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PostPosted: Thu May 12, 2011 5:37 am 
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If your nature is changeable, buddhahood is not attainable since if your nature is changeable, the buddhahood attained could also change.
If your nature is unchangeable, no amount of practice will enable you to attain buddhahood, since your nature is unchangeable.

Yet Buddha taught that there is path to buddhahood.
And Buddha also taught that buddhahood is not attained.


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PostPosted: Thu May 12, 2011 6:33 am 
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Maybe attainment of Buddhahood is impossible.

However what is attainable is the cessation of obscurations and with this comes the cessation of papanca.

Kind regards


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PostPosted: Thu May 12, 2011 7:28 am 
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Greetings,

Sherab wrote:
If your nature is changeable, buddhahood is not attainable since if your nature is changeable, the buddhahood attained could also change.
If your nature is unchangeable, no amount of practice will enable you to attain buddhahood, since your nature is unchangeable.

Yet Buddha taught that there is path to buddhahood.
And Buddha also taught that buddhahood is not attained.

It seems important to distinguish here between the conditioned (sankhara, samsara) and the unconditioned.

The N8P is a conditioned path that leads to the unconditioned. If it removes all traces of conditioning/forming/fabricating, then I see no inherent conflict.

Maitri,
Retro. :)

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PostPosted: Thu May 12, 2011 8:08 am 
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The fault lies in the original idea itself that there is such thing as nature (svabhava/dhatu). It is no different from the view of self.

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"There is no such thing as the real mind. Ridding yourself of delusion: that's the real mind."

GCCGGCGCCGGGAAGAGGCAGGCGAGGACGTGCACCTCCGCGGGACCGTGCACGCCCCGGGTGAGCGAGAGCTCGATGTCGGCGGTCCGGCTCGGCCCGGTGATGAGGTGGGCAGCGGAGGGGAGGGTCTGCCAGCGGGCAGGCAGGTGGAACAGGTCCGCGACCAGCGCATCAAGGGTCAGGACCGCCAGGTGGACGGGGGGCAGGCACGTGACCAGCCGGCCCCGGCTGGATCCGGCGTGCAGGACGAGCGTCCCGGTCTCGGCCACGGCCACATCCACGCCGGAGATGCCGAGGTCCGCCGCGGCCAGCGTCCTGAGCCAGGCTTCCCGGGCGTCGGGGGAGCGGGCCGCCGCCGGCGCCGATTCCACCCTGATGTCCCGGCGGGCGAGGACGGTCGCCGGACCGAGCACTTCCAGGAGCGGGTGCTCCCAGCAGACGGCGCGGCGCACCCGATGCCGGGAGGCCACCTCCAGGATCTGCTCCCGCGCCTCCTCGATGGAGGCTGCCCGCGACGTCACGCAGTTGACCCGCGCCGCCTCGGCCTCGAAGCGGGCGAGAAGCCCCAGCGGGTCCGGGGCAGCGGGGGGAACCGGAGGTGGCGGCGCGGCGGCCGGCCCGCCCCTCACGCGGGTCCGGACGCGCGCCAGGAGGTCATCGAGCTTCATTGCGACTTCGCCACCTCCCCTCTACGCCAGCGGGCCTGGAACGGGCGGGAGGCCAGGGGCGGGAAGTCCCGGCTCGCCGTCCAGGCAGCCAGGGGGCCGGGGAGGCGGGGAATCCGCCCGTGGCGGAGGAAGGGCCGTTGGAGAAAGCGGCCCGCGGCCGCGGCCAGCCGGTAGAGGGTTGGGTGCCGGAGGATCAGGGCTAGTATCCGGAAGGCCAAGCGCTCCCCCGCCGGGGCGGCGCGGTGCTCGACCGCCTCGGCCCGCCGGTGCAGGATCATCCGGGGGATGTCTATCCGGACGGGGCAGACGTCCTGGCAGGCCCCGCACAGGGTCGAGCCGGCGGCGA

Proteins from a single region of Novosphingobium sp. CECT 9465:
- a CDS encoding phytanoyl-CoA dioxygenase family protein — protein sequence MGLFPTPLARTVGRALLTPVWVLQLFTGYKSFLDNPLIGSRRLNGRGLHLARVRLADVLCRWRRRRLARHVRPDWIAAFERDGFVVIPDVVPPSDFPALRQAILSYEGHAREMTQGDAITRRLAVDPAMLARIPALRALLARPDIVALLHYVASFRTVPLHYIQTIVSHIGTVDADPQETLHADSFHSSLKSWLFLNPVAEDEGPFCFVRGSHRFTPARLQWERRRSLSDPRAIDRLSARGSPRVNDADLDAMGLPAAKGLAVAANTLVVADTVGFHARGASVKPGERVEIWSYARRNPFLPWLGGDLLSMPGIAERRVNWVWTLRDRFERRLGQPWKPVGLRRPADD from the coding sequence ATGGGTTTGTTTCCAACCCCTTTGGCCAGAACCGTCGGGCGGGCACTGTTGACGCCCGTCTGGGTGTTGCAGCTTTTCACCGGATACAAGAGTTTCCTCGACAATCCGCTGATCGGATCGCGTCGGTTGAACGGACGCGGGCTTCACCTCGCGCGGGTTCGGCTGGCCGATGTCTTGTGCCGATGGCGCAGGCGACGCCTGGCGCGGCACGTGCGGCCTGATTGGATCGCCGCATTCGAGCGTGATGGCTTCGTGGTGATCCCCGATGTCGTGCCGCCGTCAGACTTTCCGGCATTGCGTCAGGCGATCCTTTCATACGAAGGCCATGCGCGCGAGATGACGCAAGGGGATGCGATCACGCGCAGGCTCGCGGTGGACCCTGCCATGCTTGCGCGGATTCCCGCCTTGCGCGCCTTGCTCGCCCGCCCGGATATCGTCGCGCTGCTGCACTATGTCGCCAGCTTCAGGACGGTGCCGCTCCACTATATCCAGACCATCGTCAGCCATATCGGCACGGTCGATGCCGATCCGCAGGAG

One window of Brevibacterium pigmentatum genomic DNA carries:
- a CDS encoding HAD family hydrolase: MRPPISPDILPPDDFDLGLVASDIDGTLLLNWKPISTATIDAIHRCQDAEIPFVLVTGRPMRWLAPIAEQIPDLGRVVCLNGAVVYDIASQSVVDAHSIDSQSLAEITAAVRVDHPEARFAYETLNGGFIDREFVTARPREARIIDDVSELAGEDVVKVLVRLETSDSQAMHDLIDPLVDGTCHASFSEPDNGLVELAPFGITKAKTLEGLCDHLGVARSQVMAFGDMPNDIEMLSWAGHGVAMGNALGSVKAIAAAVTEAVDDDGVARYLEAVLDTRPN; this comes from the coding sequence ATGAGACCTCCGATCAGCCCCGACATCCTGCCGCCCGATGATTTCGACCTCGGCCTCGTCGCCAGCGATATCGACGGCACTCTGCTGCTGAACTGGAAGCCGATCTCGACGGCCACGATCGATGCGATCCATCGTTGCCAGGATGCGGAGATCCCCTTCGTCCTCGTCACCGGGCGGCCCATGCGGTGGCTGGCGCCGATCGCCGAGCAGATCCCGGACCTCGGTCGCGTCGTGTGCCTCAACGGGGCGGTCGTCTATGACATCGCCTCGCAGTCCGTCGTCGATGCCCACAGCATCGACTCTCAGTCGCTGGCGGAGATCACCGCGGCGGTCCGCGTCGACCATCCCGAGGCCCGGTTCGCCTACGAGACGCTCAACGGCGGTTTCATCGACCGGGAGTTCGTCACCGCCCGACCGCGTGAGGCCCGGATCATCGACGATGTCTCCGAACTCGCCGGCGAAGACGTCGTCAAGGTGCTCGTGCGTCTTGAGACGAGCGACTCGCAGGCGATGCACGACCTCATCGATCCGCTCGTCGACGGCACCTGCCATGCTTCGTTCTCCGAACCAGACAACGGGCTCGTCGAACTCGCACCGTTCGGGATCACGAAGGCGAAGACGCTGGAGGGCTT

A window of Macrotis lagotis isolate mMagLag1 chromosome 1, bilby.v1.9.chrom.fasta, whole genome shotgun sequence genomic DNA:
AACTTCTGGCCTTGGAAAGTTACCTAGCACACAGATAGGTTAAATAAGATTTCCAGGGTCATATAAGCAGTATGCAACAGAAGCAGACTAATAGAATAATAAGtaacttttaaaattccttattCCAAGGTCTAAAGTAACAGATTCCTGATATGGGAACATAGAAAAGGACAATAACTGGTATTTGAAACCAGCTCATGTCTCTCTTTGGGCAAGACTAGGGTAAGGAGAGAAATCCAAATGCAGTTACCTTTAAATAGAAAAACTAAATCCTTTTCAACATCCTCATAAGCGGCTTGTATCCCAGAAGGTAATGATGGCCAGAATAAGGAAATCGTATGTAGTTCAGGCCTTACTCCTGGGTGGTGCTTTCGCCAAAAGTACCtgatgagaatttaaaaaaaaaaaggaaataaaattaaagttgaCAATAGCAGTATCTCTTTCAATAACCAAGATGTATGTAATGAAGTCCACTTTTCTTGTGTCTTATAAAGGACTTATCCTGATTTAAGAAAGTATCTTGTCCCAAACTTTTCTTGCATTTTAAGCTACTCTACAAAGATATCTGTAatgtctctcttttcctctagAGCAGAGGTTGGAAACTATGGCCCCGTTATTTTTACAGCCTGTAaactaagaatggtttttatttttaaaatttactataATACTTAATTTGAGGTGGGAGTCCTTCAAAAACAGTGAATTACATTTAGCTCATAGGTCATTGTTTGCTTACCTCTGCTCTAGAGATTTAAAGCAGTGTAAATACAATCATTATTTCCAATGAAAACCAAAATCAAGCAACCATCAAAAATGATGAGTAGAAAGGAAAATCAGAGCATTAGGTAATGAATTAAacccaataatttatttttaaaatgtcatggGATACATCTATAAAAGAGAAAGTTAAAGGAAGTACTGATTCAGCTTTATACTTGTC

(Sheng-yen: Getting the Buddha Mind, p 73)

"Neither cultivation nor seated meditation — this is the pure Chan of Tathagata."
(Mazu Daoyi, X1321p3b23; tr. Jinhua Jia)

“Don’t rashly seek the true Buddha;
True Buddha can’t be found.
Does marvelous nature and spirit
Need tempering or refinement?
Mind is this mind carefree;
This face, the face at birth."

(Nanyue Mingzan: Enjoying the Way, tr. Jeff Shore; T2076p461b24-26)


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PostPosted: Thu May 12, 2011 8:09 am 
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retrofuturist wrote:
If it removes all traces of conditioning/forming/fabricating, then I see no inherent conflict.

So something changeable can become unchangeable?


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PostPosted: Thu May 12, 2011 8:11 am 
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Astus wrote:
The fault lies in the original idea itself that there is such thing as nature (svabhava/dhatu). It is no different from the view of self.
So if there is no nature, does it mean that there is completely nothing?


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PostPosted: Thu May 12, 2011 8:14 am 
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TMingyur wrote:
... what is attainable is the cessation of obscurations and with this comes the cessation of papanca.

So something changeable can become something unchangeable, or something become completely nothing?


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PostPosted: Thu May 12, 2011 8:26 am 
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Sherab wrote:
So if there is no nature, does it mean that there is completely nothing?


I think the most detailed and logical explanation of the attainment of buddhahood is what you find in yogacara's transformation of mind from the eight consciousnesses to the four wisdoms, or an upgraded vajrayana version with 5 wisdoms and four bodies. In brief, the mind-stream contains defilements and if those are eliminated, thus have no more effect, the mind-stream becomes pure, so from a sentient being we get a buddha. Also, it can't be polluted again because defilement was sustained by the mind itself therefore once the corrupting factors are removed they're forever gone.

_________________
"There is no such thing as the real mind. Ridding yourself of delusion: that's the real mind."
(Sheng-yen: Getting the Buddha Mind, p 73)

"Neither cultivation nor seated meditation — this is the pure Chan of Tathagata."
(Mazu Daoyi, X1321p3b23; tr. Jinhua Jia)

“Don’t rashly seek the true Buddha;
True Buddha can’t be found.
Does marvelous nature and spirit
Need tempering or refinement?
Mind is this mind carefree;
This face, the face at birth."

(Nanyue Mingzan: Enjoying the Way, tr. Jeff Shore; T2076p461b24-26)


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PostPosted: Thu May 12, 2011 8:30 am 
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Astus wrote:
Sherab wrote:
So if there is no nature, does it mean that there is completely nothing?